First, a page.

Summary: End user reporting has always been a source of frustration for both the IT department and the business users–wasting time for both sides. Learn why more companies are solving this problem with interactive reports, and which features you must look for in your interactive reports.
Often relegated to the IT department, reporting has long been frustrating for both IT and end users.
For IT departments, creating reports for end users wastes precious time. Already overworked, end user reporting just adds one more task to their full schedule. To make matters worse, because they’re regularly “fighting fires,” IT can’t always handle reporting requests immediately.
For end users, waiting around on IT for their reports creates a roadblock. They need the information quickly, and don’t have time to wait a few days for the IT department. Depending on the report, this delay creates problems ranging anywhere from a minor inconvenience to delayed decision-making.
Why use interactive reports?
So, what’s the answer? More and more, we’re seeing businesses turn to interactive reports for their users. Interactive reports give users customization options to filter, sort, and rearrange the data as needed. They let end users adjust and alter various aspects of the report without going to the IT department for every change.
Essentially, an interactive report serves as multiple reports rolled into one. A single interactive report lets end users view their data from nearly any angle, and even control which data to include–tasks that would previously require multiple reports.
The best part: It helps both sides. End users get their data instantly, and IT departments aren’t constantly bombarded with reporting requests.
The question is, what makes a good interactive report? Today, let’s explore 5 essential elements you need in any interactive report:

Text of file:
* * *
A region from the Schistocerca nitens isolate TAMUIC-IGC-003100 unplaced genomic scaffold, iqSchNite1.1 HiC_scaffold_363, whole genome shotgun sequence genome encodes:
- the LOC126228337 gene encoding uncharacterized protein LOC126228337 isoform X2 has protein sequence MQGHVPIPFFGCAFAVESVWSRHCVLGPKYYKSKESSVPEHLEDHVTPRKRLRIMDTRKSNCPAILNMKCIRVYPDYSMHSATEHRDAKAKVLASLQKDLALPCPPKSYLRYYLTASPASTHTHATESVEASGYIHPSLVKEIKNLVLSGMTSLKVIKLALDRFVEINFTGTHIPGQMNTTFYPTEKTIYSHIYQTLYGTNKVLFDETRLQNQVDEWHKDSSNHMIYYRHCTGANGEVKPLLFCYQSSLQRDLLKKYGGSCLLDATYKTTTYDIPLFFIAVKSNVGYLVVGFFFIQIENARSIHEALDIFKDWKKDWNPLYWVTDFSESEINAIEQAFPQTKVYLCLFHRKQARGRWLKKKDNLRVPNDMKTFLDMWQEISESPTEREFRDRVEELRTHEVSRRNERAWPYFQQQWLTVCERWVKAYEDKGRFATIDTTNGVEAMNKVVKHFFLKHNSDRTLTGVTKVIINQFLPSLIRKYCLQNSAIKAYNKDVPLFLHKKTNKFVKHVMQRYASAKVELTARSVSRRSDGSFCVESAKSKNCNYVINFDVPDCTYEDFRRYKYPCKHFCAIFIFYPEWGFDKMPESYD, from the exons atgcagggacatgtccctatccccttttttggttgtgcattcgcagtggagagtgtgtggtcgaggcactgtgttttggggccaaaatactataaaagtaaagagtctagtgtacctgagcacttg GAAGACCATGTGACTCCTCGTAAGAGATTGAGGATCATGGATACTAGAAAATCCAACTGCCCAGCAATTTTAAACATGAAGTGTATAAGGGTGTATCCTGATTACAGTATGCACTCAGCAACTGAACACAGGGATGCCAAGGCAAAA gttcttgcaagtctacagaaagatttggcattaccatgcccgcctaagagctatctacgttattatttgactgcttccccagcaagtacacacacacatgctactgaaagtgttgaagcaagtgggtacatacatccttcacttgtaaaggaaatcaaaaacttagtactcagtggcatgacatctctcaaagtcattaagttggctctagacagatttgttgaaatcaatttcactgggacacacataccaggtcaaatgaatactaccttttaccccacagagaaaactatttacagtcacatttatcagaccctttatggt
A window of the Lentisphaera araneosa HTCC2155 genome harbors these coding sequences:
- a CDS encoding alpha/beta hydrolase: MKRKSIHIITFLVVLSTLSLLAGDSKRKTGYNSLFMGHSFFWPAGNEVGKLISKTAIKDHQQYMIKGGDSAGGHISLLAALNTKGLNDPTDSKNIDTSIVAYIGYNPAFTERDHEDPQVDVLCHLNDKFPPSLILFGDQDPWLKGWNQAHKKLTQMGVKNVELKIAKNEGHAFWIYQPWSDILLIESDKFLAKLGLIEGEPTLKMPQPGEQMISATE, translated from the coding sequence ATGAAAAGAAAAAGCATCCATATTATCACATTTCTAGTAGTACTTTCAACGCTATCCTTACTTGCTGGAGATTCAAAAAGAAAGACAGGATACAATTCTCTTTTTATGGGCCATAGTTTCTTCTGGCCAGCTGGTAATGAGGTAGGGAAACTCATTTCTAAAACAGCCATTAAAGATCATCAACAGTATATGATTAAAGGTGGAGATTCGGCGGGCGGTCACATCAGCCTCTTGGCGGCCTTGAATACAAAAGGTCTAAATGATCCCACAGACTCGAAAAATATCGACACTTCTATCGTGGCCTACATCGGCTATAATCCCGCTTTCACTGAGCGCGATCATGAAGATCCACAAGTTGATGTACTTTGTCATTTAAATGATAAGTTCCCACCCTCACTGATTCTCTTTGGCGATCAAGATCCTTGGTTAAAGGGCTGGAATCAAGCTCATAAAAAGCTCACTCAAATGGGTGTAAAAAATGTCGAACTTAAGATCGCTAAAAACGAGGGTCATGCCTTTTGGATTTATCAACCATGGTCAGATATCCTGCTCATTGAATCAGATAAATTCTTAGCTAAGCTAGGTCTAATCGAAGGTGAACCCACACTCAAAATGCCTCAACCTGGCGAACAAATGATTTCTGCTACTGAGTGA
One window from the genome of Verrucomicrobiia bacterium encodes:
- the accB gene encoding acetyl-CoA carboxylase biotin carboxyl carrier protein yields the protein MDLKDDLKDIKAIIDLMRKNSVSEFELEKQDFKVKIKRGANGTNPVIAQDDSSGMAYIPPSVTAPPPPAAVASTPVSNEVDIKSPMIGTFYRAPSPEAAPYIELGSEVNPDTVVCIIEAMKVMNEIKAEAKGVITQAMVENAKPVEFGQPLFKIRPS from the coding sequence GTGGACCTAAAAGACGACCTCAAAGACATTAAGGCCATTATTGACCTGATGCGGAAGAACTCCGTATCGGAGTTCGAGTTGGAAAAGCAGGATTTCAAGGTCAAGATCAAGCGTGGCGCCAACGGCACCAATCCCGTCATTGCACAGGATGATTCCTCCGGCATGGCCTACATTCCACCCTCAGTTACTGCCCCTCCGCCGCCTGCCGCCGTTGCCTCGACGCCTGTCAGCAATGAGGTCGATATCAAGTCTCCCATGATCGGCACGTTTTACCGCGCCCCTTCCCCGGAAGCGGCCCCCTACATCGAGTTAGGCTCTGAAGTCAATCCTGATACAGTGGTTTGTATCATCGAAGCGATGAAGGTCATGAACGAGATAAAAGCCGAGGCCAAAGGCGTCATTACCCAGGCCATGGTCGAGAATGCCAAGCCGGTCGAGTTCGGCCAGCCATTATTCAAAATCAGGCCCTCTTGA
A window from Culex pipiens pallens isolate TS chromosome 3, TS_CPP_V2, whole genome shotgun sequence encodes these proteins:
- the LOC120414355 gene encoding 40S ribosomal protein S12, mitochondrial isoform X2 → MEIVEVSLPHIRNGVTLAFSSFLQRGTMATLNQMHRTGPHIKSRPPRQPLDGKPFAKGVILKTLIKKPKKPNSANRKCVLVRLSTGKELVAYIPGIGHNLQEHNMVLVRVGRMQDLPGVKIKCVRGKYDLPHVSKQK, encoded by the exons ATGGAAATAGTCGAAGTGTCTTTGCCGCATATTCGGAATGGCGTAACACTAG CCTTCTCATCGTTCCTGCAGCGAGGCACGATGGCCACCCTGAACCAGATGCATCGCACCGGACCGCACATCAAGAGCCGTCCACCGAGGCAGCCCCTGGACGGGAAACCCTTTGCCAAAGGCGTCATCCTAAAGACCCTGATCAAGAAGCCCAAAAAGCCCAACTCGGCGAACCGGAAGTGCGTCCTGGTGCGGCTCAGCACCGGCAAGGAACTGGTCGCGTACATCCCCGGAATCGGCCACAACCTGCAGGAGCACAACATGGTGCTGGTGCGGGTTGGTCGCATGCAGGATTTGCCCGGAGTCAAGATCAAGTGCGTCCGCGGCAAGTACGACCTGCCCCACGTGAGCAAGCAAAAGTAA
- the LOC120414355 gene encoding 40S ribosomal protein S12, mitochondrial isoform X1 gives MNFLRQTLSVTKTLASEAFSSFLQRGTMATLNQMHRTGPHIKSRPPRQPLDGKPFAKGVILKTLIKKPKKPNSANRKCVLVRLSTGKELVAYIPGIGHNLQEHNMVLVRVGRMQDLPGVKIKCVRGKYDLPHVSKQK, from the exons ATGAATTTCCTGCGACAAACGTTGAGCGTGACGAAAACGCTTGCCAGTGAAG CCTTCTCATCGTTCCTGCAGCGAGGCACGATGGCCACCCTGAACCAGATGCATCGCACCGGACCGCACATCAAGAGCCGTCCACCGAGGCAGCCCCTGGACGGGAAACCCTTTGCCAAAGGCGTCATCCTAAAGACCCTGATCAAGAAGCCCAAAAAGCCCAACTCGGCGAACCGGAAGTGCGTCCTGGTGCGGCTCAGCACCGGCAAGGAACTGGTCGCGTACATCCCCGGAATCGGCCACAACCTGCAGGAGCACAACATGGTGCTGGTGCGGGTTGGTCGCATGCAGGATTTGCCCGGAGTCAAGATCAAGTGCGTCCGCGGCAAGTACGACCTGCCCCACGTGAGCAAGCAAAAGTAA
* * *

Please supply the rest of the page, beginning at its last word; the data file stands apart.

1. Adjustable row dimensions
In a typical report, the end user can’t control which dimensions appear in their report, or the order in which they appear. For instance, in the example report, you’ll see that the data is organized by shipping year. In a static report, that’s unchangeable. However, in the interactive report, the end user can rearrange or remove that dimension entirely–letting them view their data from any angle they require.
2. Point-and-click record selections
The record selection feature lets users filter their data by specific criteria. For instance, suppose the end user only wanted data from the 4th quarter of last year. Or, suppose the user only wanted to see purchase data for a single customer. Or, maybe they only want to analyze one product line. You get the idea. Record selections let users filter their data by any criteria.
3. Adjust to mobile devices
These days, you don’t know how users will access your report. Suppose a busy executive wants to analyze your report on the train-ride home. Imagine their disappointment when they realize they can’t access the report on their smartphone. These days, your reports must automatically adapt to any device.
4. Saved searching
The interactive report lets users sort and filter by any criteria imaginable. The ability to save searches is a real time-saving feature, especially for those who frequently sort and filter by the same criteria. Rather than making the same selections every time, saved searches let users store that criteria for easy access in the future.
5. Automatic drilldowns
An interactive report gives users a broad view of their data with the option to zoom in and out as needed. The automatic drill-downs found on each row in the demo serve this purpose, starting users out with a high level view of their data and letting them drill down to the most minute details, all within the same application. On a similar note, you’ll notice the “Subtotal Options” feature on the left, which lets users collapse or expand all subtotals with just a click.
Of course, if you’d like to bring user-defined dashboards to your business, let us know. We’d be happy to explain interactive reports in greater detail, and show you how m-Power simplifies interactive report development.